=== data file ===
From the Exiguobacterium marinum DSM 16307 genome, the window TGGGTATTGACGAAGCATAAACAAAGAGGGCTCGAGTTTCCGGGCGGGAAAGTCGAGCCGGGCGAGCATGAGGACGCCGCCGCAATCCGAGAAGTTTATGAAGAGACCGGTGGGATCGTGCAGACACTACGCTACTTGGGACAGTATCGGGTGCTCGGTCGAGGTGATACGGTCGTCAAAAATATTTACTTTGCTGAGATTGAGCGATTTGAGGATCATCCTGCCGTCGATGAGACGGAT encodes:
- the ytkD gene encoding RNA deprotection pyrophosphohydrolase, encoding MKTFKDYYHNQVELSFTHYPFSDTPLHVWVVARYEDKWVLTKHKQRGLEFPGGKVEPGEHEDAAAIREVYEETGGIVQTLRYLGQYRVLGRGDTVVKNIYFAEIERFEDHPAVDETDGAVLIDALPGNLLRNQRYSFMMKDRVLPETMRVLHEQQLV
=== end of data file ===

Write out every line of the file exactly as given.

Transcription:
From the Exiguobacterium marinum DSM 16307 genome, the window TGGGTATTGACGAAGCATAAACAAAGAGGGCTCGAGTTTCCGGGCGGGAAAGTCGAGCCGGGCGAGCATGAGGACGCCGCCGCAATCCGAGAAGTTTATGAAGAGACCGGTGGGATCGTGCAGACACTACGCTACTTGGGACAGTATCGGGTGCTCGGTCGAGGTGATACGGTCGTCAAAAATATTTACTTTGCTGAGATTGAGCGATTTGAGGATCATCCTGCCGTCGATGAGACGGAT encodes:
- the ytkD gene encoding RNA deprotection pyrophosphohydrolase, encoding MKTFKDYYHNQVELSFTHYPFSDTPLHVWVVARYEDKWVLTKHKQRGLEFPGGKVEPGEHEDAAAIREVYEETGGIVQTLRYLGQYRVLGRGDTVVKNIYFAEIERFEDHPAVDETDGAVLIDALPGNLLRNQRYSFMMKDRVLPETMRVLHEQQLV